Another difference is the technologies they use. Web3 is based on blockchain technology, while Web 3.0 is based on semantic web technologies. To build trust and security in online interactions, decentralized ledgers, smart contracts and cryptographic principles are used in Web3. On the contrary, Web 3.0 makes use of artificial intelligence (AI), machine learning and natural language processing to comprehend and respond intelligently to user queries and requests. 

Web3 vs Web 30

Finally, Web3 is still in its early stages of development, while Web 3.0 is still a concept being researched and developed. Researchers and tech pioneers are exploring how to combine decentralized, Internet of Things and AI technologies to build an intelligent and interconnected web.

Examples of Web3 and Web 3.0 applications

Here are some examples of Web3 and Web 3.0 applications:

Web3 applications

Decentralized finance (DeFi)

DeFi is a financial system that is built on blockchain technology. DeFi applications allow users to borrow, lend, trade and invest assets without a central authority.

Nonfungible tokens (NFTs)

NFTs are digital assets that are unique and cannot be replaced. NFTs are often used to represent ownership of digital art, collectibles and gaming items.

Decentralized autonomous organizations (DAOs)

DAOs are organizations that are governed by smart contracts. Smart contracts are self-executing contracts that are stored on a blockchain. DAOs allow users to collaborate and make decisions without a central authority.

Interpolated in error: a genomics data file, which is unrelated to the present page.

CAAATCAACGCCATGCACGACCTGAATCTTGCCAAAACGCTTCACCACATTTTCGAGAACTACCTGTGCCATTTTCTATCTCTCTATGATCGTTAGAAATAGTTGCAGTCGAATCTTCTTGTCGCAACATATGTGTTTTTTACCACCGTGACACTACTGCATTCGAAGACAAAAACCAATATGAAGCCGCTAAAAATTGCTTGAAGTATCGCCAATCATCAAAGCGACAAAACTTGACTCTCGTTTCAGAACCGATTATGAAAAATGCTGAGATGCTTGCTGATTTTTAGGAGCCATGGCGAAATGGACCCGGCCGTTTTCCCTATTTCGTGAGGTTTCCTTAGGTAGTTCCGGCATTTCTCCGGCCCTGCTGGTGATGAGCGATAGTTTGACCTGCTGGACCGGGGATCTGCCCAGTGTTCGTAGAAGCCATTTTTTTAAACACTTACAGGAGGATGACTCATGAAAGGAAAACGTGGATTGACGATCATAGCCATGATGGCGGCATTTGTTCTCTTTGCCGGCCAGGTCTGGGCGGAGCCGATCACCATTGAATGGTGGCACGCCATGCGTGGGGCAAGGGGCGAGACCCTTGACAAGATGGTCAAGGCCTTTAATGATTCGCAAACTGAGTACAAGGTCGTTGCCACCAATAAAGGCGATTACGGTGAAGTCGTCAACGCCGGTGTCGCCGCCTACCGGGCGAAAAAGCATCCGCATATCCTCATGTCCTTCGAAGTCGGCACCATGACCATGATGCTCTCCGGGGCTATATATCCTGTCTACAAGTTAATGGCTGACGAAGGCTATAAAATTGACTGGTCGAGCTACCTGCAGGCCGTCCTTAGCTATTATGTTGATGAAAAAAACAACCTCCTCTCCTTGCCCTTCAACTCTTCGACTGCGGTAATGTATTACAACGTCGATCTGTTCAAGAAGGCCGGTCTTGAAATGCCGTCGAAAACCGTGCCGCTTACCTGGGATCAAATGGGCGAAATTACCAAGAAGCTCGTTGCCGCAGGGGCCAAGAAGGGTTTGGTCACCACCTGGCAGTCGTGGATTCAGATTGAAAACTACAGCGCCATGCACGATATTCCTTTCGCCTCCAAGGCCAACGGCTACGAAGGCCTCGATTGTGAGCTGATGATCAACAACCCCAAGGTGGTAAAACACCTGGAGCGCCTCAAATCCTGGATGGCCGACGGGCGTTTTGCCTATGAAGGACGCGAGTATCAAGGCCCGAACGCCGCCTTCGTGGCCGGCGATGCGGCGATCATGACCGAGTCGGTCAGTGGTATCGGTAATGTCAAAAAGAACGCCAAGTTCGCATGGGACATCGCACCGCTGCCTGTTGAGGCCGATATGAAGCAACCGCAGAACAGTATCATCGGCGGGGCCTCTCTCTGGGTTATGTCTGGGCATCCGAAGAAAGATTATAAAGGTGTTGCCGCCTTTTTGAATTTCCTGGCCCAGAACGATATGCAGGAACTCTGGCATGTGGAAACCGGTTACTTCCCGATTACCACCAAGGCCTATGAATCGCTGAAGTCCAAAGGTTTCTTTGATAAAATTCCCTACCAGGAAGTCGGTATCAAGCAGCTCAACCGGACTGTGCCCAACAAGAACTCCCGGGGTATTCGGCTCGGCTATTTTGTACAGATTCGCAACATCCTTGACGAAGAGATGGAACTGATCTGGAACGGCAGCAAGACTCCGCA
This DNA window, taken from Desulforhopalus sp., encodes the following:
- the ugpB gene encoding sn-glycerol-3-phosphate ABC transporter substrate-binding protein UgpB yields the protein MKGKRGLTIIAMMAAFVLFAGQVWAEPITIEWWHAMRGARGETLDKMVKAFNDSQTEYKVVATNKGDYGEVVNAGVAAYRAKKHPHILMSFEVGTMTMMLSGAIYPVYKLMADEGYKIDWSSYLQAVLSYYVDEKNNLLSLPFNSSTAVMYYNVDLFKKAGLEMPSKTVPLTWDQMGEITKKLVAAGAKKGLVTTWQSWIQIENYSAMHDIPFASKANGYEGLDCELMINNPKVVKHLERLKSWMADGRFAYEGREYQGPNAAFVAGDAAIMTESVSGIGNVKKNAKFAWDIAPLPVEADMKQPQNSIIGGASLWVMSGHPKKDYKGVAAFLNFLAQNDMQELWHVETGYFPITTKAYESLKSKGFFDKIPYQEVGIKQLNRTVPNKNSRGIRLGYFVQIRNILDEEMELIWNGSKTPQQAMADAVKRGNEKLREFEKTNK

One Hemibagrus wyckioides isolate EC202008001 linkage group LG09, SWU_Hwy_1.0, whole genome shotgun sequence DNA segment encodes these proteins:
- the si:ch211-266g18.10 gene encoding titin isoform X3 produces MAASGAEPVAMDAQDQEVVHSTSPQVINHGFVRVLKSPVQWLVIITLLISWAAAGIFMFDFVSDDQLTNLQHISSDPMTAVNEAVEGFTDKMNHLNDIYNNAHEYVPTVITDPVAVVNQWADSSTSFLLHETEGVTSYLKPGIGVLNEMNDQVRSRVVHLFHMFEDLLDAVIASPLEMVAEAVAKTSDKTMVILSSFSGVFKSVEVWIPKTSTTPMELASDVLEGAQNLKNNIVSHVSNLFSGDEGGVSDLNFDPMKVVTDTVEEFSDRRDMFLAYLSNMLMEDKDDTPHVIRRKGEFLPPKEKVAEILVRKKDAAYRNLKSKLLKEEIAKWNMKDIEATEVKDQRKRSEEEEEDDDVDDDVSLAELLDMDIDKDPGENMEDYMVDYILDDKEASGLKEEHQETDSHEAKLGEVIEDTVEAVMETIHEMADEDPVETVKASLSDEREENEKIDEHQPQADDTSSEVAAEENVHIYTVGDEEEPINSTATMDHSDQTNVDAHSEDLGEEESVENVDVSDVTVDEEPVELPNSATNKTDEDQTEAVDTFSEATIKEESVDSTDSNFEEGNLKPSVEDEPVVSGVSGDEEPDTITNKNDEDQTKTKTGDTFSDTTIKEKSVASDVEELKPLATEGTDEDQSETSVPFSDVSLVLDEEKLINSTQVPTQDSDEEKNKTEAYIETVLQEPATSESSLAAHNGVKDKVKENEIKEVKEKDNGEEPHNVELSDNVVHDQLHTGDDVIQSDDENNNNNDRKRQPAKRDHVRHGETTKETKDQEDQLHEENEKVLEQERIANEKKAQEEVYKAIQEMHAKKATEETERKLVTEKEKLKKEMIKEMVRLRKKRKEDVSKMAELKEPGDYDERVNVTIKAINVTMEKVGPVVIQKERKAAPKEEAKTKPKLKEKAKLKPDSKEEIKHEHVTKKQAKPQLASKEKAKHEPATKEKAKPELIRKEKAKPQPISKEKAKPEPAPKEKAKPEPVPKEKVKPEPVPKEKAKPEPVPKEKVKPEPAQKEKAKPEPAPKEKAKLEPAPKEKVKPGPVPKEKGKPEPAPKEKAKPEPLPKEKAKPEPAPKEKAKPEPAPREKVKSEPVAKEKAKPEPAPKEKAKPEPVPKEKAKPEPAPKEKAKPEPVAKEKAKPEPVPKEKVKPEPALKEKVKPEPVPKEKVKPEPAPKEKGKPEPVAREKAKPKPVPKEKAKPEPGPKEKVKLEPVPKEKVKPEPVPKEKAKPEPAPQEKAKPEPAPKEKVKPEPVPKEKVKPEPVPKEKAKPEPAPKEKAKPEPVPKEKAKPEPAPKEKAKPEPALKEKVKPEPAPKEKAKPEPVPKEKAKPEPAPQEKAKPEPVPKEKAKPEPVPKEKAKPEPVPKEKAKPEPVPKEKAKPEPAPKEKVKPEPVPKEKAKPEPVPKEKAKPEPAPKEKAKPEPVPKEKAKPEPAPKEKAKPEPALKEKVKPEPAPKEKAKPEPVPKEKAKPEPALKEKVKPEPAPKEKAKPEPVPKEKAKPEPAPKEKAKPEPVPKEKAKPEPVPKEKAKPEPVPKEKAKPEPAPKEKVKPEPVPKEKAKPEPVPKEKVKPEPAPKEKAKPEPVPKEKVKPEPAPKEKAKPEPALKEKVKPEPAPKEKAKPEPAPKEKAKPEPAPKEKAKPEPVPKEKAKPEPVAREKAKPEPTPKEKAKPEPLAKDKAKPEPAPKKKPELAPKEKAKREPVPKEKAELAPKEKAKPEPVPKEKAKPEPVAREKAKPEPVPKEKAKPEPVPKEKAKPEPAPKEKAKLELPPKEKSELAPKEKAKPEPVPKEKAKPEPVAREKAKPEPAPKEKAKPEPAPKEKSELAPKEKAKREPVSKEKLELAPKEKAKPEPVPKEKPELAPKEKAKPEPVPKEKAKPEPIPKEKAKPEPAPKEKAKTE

Web 3.0 applications

Voice assistants

Voice assistants such as Siri, Alexa and Google Assistant are examples of Web 3.0 applications. Voice assistants use machine learning to understand human language and to provide users with information and services.

Lifestyle engines

Personalization engines like those used by Netflix and Amazon recommend products and content to users based on their past behavior. Personalization engines use machine learning to understand user preferences and to make recommendations that are more likely to be of interest to users.

Semantic search engines

Semantic search engines such as Google Search are evolving to become more intelligent and to better understand the meaning of search queries. Semantic search engines can now provide users with more relevant and comprehensive results.

Web 3 and Web 3.0: Convergence debate

In essence, while conceptually Web3 and Web 3.0 can mean different things, proponents believe they will eventually converge as decentralized technologies become more intelligent and intelligent applications become more decentralized. Others believe that Web3 and Web 3.0 will remain distinct concepts, each focusing on unique strengths.

Therefore, predicting the convergence or divergence of Web 3.0 and Web 3.0 is a difficult endeavor because the future trajectory of both technologies is still unknown. The evolution of technology is inherently unpredictable and is impacted by a wide range of factors, including user acceptance, governmental regulations and scientific advancements. As a result, it’s imperative to approach these concepts with an open mind, appreciating the possibilities when leaning toward any particular viewpoint.

Written by Arunkumar Krishnakumar